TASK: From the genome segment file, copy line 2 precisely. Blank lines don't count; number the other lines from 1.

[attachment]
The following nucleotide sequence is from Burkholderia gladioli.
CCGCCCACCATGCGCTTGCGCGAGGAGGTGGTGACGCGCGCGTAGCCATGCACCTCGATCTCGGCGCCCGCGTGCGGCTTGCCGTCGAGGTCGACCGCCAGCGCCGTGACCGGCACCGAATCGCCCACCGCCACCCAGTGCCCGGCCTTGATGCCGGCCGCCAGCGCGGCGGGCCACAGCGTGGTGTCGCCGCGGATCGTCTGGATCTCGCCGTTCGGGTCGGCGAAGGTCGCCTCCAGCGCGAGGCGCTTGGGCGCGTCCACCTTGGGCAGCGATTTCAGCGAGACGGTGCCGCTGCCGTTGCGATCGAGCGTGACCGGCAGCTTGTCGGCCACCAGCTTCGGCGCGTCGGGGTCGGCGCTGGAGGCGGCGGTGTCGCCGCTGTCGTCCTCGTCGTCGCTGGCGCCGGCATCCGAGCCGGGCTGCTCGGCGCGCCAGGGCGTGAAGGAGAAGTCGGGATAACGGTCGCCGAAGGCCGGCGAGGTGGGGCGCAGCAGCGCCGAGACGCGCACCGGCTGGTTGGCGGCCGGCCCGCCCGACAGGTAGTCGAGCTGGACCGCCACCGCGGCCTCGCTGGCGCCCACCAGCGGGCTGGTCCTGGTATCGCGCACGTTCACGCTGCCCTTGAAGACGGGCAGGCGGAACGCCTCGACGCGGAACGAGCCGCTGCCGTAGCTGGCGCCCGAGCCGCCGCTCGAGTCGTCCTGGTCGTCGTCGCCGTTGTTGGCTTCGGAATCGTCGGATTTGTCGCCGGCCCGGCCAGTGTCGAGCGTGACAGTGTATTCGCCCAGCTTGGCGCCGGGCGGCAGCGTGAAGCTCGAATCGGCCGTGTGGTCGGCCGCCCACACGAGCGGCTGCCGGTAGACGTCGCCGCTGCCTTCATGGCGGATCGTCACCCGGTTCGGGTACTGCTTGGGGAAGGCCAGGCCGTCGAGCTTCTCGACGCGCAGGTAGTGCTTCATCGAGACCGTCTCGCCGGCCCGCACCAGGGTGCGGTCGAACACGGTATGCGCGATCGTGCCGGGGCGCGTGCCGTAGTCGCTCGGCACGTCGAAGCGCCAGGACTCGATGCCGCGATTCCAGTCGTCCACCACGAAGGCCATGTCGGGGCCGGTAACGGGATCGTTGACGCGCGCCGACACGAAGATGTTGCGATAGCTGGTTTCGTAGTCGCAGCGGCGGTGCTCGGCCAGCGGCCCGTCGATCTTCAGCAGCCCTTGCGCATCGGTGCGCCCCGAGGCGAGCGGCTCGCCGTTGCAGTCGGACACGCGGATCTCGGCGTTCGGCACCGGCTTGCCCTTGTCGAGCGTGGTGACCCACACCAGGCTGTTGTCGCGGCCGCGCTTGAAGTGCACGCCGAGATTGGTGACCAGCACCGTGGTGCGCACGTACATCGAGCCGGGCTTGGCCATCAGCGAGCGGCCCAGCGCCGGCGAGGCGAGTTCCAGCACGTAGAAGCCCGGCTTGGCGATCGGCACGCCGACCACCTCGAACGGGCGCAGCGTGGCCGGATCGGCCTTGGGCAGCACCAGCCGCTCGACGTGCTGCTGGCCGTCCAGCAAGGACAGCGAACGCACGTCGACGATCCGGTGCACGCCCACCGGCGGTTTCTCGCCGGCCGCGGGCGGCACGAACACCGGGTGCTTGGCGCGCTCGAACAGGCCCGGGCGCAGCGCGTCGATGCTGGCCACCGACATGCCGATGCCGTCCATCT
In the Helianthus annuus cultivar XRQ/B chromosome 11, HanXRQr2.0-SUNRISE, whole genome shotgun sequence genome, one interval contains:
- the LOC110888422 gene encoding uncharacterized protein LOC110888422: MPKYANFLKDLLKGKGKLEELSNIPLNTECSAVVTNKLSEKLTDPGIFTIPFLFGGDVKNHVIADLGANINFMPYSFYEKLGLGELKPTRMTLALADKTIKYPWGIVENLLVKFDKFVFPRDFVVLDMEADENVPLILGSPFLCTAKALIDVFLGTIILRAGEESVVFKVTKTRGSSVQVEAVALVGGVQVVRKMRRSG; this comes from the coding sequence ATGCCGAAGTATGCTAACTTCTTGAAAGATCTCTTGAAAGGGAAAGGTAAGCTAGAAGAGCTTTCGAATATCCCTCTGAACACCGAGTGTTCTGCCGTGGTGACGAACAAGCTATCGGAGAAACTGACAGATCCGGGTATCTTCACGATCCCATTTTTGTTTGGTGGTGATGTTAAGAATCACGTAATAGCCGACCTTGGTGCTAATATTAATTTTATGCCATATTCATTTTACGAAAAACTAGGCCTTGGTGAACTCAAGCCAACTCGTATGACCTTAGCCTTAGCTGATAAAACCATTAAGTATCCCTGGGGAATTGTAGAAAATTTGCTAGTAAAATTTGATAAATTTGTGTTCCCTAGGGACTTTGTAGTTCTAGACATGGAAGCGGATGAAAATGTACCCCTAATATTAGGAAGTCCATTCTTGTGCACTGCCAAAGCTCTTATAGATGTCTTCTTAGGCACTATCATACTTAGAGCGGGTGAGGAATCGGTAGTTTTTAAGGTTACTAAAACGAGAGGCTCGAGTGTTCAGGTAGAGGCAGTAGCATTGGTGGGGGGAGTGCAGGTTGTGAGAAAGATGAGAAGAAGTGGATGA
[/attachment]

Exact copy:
CCGCCCACCATGCGCTTGCGCGAGGAGGTGGTGACGCGCGCGTAGCCATGCACCTCGATCTCGGCGCCCGCGTGCGGCTTGCCGTCGAGGTCGACCGCCAGCGCCGTGACCGGCACCGAATCGCCCACCGCCACCCAGTGCCCGGCCTTGATGCCGGCCGCCAGCGCGGCGGGCCACAGCGTGGTGTCGCCGCGGATCGTCTGGATCTCGCCGTTCGGGTCGGCGAAGGTCGCCTCCAGCGCGAGGCGCTTGGGCGCGTCCACCTTGGGCAGCGATTTCAGCGAGACGGTGCCGCTGCCGTTGCGATCGAGCGTGACCGGCAGCTTGTCGGCCACCAGCTTCGGCGCGTCGGGGTCGGCGCTGGAGGCGGCGGTGTCGCCGCTGTCGTCCTCGTCGTCGCTGGCGCCGGCATCCGAGCCGGGCTGCTCGGCGCGCCAGGGCGTGAAGGAGAAGTCGGGATAACGGTCGCCGAAGGCCGGCGAGGTGGGGCGCAGCAGCGCCGAGACGCGCACCGGCTGGTTGGCGGCCGGCCCGCCCGACAGGTAGTCGAGCTGGACCGCCACCGCGGCCTCGCTGGCGCCCACCAGCGGGCTGGTCCTGGTATCGCGCACGTTCACGCTGCCCTTGAAGACGGGCAGGCGGAACGCCTCGACGCGGAACGAGCCGCTGCCGTAGCTGGCGCCCGAGCCGCCGCTCGAGTCGTCCTGGTCGTCGTCGCCGTTGTTGGCTTCGGAATCGTCGGATTTGTCGCCGGCCCGGCCAGTGTCGAGCGTGACAGTGTATTCGCCCAGCTTGGCGCCGGGCGGCAGCGTGAAGCTCGAATCGGCCGTGTGGTCGGCCGCCCACACGAGCGGCTGCCGGTAGACGTCGCCGCTGCCTTCATGGCGGATCGTCACCCGGTTCGGGTACTGCTTGGGGAAGGCCAGGCCGTCGAGCTTCTCGACGCGCAGGTAGTGCTTCATCGAGACCGTCTCGCCGGCCCGCACCAGGGTGCGGTCGAACACGGTATGCGCGATCGTGCCGGGGCGCGTGCCGTAGTCGCTCGGCACGTCGAAGCGCCAGGACTCGATGCCGCGATTCCAGTCGTCCACCACGAAGGCCATGTCGGGGCCGGTAACGGGATCGTTGACGCGCGCCGACACGAAGATGTTGCGATAGCTGGTTTCGTAGTCGCAGCGGCGGTGCTCGGCCAGCGGCCCGTCGATCTTCAGCAGCCCTTGCGCATCGGTGCGCCCCGAGGCGAGCGGCTCGCCGTTGCAGTCGGACACGCGGATCTCGGCGTTCGGCACCGGCTTGCCCTTGTCGAGCGTGGTGACCCACACCAGGCTGTTGTCGCGGCCGCGCTTGAAGTGCACGCCGAGATTGGTGACCAGCACCGTGGTGCGCACGTACATCGAGCCGGGCTTGGCCATCAGCGAGCGGCCCAGCGCCGGCGAGGCGAGTTCCAGCACGTAGAAGCCCGGCTTGGCGATCGGCACGCCGACCACCTCGAACGGGCGCAGCGTGGCCGGATCGGCCTTGGGCAGCACCAGCCGCTCGACGTGCTGCTGGCCGTCCAGCAAGGACAGCGAACGCACGTCGACGATCCGGTGCACGCCCACCGGCGGTTTCTCGCCGGCCGCGGGCGGCACGAACACCGGGTGCTTGGCGCGCTCGAACAGGCCCGGGCGCAGCGCGTCGATGCTGGCCACCGACATGCCGATGCCGTCCATCT